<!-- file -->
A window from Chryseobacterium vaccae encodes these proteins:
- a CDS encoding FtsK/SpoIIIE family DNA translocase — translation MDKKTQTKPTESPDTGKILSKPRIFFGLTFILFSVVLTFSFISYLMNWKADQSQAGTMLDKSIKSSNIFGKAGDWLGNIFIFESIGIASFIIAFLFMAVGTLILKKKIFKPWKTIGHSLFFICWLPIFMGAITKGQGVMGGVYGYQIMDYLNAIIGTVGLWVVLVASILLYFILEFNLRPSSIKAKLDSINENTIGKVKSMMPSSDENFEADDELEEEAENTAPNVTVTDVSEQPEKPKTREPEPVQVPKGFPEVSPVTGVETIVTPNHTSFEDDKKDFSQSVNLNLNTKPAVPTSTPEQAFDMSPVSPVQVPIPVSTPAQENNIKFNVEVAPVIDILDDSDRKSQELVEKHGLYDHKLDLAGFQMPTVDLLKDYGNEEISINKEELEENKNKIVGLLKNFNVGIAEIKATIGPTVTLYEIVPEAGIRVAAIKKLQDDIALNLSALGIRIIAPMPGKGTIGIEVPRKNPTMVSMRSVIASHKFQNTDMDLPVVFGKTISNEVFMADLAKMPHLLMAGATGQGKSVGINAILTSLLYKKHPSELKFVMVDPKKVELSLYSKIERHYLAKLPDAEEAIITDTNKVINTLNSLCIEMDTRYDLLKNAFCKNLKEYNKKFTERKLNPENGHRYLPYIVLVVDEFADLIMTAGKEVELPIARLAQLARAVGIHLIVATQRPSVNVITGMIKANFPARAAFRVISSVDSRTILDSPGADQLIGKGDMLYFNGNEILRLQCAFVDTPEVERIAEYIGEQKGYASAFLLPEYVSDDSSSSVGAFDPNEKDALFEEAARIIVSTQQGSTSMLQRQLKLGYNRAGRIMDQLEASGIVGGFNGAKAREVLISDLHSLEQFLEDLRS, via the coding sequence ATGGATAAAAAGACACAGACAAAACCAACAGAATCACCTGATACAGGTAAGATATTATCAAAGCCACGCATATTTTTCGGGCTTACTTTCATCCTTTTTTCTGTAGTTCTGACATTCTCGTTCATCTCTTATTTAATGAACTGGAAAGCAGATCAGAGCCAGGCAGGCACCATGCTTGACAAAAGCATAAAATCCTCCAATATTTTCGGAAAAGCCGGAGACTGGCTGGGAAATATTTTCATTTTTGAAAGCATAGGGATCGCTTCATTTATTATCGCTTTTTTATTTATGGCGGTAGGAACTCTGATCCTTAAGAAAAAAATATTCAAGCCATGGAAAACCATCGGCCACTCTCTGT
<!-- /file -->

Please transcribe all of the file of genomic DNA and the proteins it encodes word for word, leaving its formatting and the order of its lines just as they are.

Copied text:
A window from Chryseobacterium vaccae encodes these proteins:
- a CDS encoding FtsK/SpoIIIE family DNA translocase — translation MDKKTQTKPTESPDTGKILSKPRIFFGLTFILFSVVLTFSFISYLMNWKADQSQAGTMLDKSIKSSNIFGKAGDWLGNIFIFESIGIASFIIAFLFMAVGTLILKKKIFKPWKTIGHSLFFICWLPIFMGAITKGQGVMGGVYGYQIMDYLNAIIGTVGLWVVLVASILLYFILEFNLRPSSIKAKLDSINENTIGKVKSMMPSSDENFEADDELEEEAENTAPNVTVTDVSEQPEKPKTREPEPVQVPKGFPEVSPVTGVETIVTPNHTSFEDDKKDFSQSVNLNLNTKPAVPTSTPEQAFDMSPVSPVQVPIPVSTPAQENNIKFNVEVAPVIDILDDSDRKSQELVEKHGLYDHKLDLAGFQMPTVDLLKDYGNEEISINKEELEENKNKIVGLLKNFNVGIAEIKATIGPTVTLYEIVPEAGIRVAAIKKLQDDIALNLSALGIRIIAPMPGKGTIGIEVPRKNPTMVSMRSVIASHKFQNTDMDLPVVFGKTISNEVFMADLAKMPHLLMAGATGQGKSVGINAILTSLLYKKHPSELKFVMVDPKKVELSLYSKIERHYLAKLPDAEEAIITDTNKVINTLNSLCIEMDTRYDLLKNAFCKNLKEYNKKFTERKLNPENGHRYLPYIVLVVDEFADLIMTAGKEVELPIARLAQLARAVGIHLIVATQRPSVNVITGMIKANFPARAAFRVISSVDSRTILDSPGADQLIGKGDMLYFNGNEILRLQCAFVDTPEVERIAEYIGEQKGYASAFLLPEYVSDDSSSSVGAFDPNEKDALFEEAARIIVSTQQGSTSMLQRQLKLGYNRAGRIMDQLEASGIVGGFNGAKAREVLISDLHSLEQFLEDLRS, via the coding sequence ATGGATAAAAAGACACAGACAAAACCAACAGAATCACCTGATACAGGTAAGATATTATCAAAGCCACGCATATTTTTCGGGCTTACTTTCATCCTTTTTTCTGTAGTTCTGACATTCTCGTTCATCTCTTATTTAATGAACTGGAAAGCAGATCAGAGCCAGGCAGGCACCATGCTTGACAAAAGCATAAAATCCTCCAATATTTTCGGAAAAGCCGGAGACTGGCTGGGAAATATTTTCATTTTTGAAAGCATAGGGATCGCTTCATTTATTATCGCTTTTTTATTTATGGCGGTAGGAACTCTGATCCTTAAGAAAAAAATATTCAAGCCATGGAAAACCATCGGCCACTCTCTGT